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This question got me thinking. My IR experience is limited to SFX200 so...

If I'm using an IR filter, all wavelengths below 720nm will be cut.

SFX200 is sensitive to 740nm, while Rollei IR is sensitive up to 820nm.

So, in comparing the films with a theoretical scene, the SFX will be capturing a slim range of only 20nm, while the Rollei IR will be able to capture a larger range (100nm).

What differences should one expect to see in the final negative?

For example, would one show brighter foliage than the other? Clearer skin and darker eyes in portraits?...etc...


Possibly answered a part of this question already, but adding it to the question for confirmation by more science-minded folk:

This paper by UC Davis shows a rather extreme change in reflectance for healthy leaves between 700 and 800nm... enter image description here

Given this, the Rollei IR would most likely capture an overall "brighter"* looking foliage and should be able to do so at a faster exposure time than SFX...no?

* I realize that brightness is subject to exposure - what I'm thinking is, if there is, overall, more reflectivity to the subject, the whole area would thus appear brighter - similar to how a white T-shirt would compare to a gray T-shirt with white writing.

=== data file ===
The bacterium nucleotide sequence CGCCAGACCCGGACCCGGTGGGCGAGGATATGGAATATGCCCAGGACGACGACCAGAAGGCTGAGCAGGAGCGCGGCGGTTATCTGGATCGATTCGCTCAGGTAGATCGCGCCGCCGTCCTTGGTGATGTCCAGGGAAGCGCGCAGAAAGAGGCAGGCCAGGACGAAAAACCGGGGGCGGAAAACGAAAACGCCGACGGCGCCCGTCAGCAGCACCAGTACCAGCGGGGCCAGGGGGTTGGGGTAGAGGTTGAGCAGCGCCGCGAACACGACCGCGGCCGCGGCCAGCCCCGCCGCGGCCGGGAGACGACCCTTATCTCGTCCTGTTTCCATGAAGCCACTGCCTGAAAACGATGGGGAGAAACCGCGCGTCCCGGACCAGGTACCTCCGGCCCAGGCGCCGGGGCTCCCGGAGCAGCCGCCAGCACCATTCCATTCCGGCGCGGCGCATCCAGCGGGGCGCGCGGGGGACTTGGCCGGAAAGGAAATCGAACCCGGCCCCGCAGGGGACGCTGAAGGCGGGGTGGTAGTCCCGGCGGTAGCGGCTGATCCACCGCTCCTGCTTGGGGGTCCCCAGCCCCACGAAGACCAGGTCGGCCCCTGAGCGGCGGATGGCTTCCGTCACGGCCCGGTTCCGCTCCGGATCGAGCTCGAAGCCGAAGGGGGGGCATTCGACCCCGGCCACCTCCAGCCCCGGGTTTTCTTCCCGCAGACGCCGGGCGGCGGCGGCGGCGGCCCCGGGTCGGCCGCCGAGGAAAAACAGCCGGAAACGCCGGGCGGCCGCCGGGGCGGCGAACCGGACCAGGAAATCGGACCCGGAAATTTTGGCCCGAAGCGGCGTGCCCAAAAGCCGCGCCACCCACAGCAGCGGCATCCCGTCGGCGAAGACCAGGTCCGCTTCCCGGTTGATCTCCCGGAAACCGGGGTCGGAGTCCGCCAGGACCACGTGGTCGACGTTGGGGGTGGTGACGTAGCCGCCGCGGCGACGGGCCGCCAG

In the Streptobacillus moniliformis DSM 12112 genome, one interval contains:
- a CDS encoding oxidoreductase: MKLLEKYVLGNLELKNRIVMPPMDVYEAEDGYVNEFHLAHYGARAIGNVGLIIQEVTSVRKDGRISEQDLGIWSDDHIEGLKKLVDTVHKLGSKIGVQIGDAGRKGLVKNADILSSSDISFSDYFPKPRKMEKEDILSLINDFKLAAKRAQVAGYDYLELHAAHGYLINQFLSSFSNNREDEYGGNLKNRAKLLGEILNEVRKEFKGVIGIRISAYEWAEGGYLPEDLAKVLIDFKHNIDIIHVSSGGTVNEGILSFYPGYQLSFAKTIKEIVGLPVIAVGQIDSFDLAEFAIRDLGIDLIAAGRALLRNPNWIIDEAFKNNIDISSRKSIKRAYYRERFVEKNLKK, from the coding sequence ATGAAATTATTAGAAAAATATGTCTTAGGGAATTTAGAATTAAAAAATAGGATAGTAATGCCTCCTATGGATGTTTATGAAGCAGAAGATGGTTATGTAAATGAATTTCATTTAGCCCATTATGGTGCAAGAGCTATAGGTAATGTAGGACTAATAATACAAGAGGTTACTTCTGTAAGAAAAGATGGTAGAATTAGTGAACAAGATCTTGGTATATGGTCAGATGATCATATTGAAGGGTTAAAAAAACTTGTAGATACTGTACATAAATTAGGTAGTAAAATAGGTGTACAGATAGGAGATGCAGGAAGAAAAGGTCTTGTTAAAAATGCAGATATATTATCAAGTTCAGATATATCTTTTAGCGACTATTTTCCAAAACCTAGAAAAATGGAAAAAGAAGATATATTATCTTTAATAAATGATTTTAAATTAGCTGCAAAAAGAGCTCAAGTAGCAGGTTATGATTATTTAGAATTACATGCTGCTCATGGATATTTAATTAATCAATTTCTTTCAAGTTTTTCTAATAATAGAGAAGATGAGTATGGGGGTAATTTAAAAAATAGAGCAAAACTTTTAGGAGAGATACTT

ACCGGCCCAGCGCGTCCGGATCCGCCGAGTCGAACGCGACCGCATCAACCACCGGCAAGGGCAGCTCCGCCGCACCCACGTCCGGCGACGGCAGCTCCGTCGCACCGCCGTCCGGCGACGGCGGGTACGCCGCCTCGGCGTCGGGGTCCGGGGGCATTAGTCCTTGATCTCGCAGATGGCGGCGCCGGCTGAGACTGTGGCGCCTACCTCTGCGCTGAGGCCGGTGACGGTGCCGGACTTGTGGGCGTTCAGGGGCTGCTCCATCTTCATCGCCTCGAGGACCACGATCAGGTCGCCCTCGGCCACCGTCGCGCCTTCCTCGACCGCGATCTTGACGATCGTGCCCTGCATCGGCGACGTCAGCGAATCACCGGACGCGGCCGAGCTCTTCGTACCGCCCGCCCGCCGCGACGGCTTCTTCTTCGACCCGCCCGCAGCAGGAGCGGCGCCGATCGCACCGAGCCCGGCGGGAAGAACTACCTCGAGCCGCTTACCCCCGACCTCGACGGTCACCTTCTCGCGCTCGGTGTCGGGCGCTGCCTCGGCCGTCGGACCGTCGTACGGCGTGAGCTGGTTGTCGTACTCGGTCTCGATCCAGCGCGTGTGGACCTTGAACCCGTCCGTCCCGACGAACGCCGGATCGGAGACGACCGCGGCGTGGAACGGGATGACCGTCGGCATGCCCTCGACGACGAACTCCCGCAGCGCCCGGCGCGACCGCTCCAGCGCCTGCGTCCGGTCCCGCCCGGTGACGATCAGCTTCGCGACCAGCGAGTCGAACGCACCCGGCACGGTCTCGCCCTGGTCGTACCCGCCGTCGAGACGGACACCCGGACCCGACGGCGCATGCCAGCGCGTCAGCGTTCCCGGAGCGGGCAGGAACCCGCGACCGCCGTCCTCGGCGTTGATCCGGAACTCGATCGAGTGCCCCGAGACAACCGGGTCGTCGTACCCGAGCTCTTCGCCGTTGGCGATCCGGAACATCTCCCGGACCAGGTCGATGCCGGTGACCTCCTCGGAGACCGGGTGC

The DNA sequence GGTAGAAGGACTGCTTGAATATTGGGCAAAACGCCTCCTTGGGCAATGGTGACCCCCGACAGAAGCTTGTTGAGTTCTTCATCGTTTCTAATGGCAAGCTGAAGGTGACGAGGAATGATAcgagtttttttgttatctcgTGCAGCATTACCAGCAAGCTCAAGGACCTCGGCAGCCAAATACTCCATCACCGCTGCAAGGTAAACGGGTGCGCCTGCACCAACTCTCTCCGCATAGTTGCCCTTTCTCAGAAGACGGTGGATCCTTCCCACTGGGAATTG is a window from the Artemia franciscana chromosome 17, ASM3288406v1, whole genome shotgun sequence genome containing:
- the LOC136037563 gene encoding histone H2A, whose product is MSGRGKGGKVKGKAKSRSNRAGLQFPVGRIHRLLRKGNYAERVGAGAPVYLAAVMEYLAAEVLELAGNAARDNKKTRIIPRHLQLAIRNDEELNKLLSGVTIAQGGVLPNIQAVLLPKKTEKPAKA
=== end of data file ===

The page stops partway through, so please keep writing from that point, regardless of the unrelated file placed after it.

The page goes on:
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A brief note on history of both films:

  • Ilford SFX 200 has roots in law enforcement - it used to be fitted in traffic cameras, together with IR flash, to capture drivers of speeding cars.
  • Rollei Infrared 400 has nothing to do with the famed brand of medium format cameras (it is produced by Maco of Germany, which acquired rights to Rollei brand after the company bankrupcy), but descends from Agfa Aviphot. It comes from a long and distinguished line of aerial surveillance films.

Both emulsions were optimized for surveillance, and using them for artistic purposes was a distant afterthought to their original makers.

I am personally a fan of Rollei, but I know some very fine photographers who have mastered the Ilford SFX.

In my humble opinion both emulsions are capable of very fine and in the end quite comparable results. Both are tricky though, requiring non standard exposure metering and negative development. My suggestion would therefore be to stick with the devil you know, and rather put your energy into tuning your process.

I am quite certain there is more to be gained by optimizing your process with your current brand (no matter which one it is) than by switching and starting anew.

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